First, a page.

Archive for December 24th, 2010

Summer daze

Friday, December 24th, 2010

IPwars has headed off for the summer sun.

Thank you for reading during the year, I hope you found something interesting and informative.

In the meantime, I wish you the compliments of the season and hope to see you again in the New Year (hopefully after Australia day celebrations).

The fee for using music in gyms

Friday, December 24th, 2010

Back in May, the Copyright Tribunal bumped up the fee payable for using recorded music in gym classes to $15 a class or $1 per attendee.

The Full Court has an allowed an “appeal” from that decision on the grounds of denial of natural justice. In setting the rate, the Tribunal had rejected the market survey relied on by the applicants, but had used the ‘rough and ready’ “pilot”. When the applicants opened the case, however, they expressly disavowed reliance on that first “pilot”. The subsequent evidence of the gym clubs referring to the survey was not sufficient to make it part of the case.

In short, the Full Court’s ruling does not affect principle (at least in terms of how much to pay); it is “procedural”, requiring the Tribunal to set the rate based on the material before it.

Fitness Australia Ltd v Copyright Tribunal [2010] FCAFC 148

A different take on originality (to IceTV and its progeny?)

Friday, December 24th, 2010

(Apparently) unlike its Australian counterpart, the High Court in England has reportedly found copyright in newspaper headlines (here and here).

In a variation on the theme, the Court of Appeal has referred a number of questions to the Court of Justice relating to the originality of football fixtures, so may be some definitiveness and uniformity (at least in Europe) will emerge in due course.

Gene patents

Friday, December 24th, 2010

The Commonwealth Senate’s Community Affairs committee tabled its report into the patenting of genes towards the end of last month.

After commenting on the still continuing cases (in both the USA and here), the Committee noted:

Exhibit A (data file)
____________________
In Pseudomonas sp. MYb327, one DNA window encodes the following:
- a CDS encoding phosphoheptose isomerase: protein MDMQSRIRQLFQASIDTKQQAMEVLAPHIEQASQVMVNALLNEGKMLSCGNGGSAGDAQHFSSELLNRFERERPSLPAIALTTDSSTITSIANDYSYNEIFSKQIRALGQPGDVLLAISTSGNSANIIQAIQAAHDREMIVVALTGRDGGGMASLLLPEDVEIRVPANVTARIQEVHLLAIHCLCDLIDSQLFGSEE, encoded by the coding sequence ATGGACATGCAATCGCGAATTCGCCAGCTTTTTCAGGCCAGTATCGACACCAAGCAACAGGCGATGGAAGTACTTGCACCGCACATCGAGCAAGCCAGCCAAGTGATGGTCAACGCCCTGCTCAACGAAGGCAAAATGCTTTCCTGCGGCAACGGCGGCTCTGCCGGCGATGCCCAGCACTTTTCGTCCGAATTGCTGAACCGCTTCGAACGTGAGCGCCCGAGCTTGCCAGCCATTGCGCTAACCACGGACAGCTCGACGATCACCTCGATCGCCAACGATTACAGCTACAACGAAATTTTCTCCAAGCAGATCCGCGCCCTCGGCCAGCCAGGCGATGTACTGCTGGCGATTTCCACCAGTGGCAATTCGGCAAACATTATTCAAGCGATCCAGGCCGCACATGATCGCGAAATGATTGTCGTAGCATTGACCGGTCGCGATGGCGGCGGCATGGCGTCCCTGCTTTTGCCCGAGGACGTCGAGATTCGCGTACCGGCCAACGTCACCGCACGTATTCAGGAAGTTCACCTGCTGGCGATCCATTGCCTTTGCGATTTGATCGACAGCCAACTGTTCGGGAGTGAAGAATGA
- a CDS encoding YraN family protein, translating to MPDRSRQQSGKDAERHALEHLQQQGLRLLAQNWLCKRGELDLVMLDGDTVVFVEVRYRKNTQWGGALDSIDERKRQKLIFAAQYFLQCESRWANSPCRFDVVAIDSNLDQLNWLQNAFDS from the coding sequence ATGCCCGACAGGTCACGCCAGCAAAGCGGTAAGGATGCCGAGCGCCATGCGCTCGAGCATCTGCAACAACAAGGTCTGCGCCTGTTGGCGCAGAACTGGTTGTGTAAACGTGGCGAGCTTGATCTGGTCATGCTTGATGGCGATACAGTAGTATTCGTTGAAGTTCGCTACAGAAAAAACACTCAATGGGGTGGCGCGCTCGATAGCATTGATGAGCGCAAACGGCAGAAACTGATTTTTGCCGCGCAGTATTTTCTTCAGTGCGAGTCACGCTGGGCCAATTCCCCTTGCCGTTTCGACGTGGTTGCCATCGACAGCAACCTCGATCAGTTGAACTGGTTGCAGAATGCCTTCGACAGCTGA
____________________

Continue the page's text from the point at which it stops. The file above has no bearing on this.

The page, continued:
The Committee will continue to monitor these important international and national legal developments, and notes that these cases may bring greater clarity to the application of the invention-discovery distinction to isolated genetic materials. As part of its watching brief on this area, the Committee may wish to revisit this issue if the area remains problematic following the outcomes of these cases.

The, after referring to the private members bill (see below), the Committee recommended:

The Committee believes that the introduction of the Bill to the Senate will provide a further, and much-needed, opportunity for the arguments and questions around the impacts and effectiveness of an express prohibition on gene patents to be considered. The Committee is of the view that a Senate inquiry into the Bill should be undertaken, with a focus on the specific terms of the proposed amendments and the implications of their implementation for human health and other potentially affected fields of innovation. The Committee notes that its inquiry into gene patents has served a valuable purpose in bringing the issue of gene patenting to the light of public interest and attention, and provides a sound basis on which a targeted inquiry into the Bill can build. Accordingly, Recommendation 3 of the report requests that the Senate refer the Bill to a relevant Senate Committee for inquiry and report.

Then, there are a bundle of recommendations:

  • increase the threshold requirements of patentability (improve patent quality);
  • reduce the scope of patent claims;
  • reinforce mechanisms and policies by which governments can and should intervene with the rights of patent holders; and
  • assist judicial interpretation of the Act and establish an external accountability and quality control mechanism for the patent system.

Recommendation 9 appears directed at the Lockwood No 1 ruling:

5.175    The Committee recommends that the Patents Act 1990 be amended to introduce descriptive support requirements, including that the whole scope of the claimed invention be enabled and that the description provide sufficient information to allow the skilled addressee to perform the invention without undue experimentation.

Recommendation 16 called for the establishment of a patent audit committee.

Patentology commented here.

In the same week, Senators Heffernan, Coonan, Stewart and Xenophon and introduced their private members’ bill, Patent Amendment (Human Genes and Biological Materials) Bill 2010, which (according to the Parliamentary bills summary) is intended prevent the patenting of biological materials which are identical or substantially identical to materials as they exist in nature.

As Patentology reports here, it has been referred to the Senate’s Legal and Constitutional Affairs Committee for inquiry. Your comments are requested by 25 February 2011 and the Committee is scheduled to report by 16 June 2011.

In a different environment, the US Justice Department, perhaps surprisingly, filed an amicus brief in the Myriad appeal supporting the District Court’s conclusion that the patent was invalid.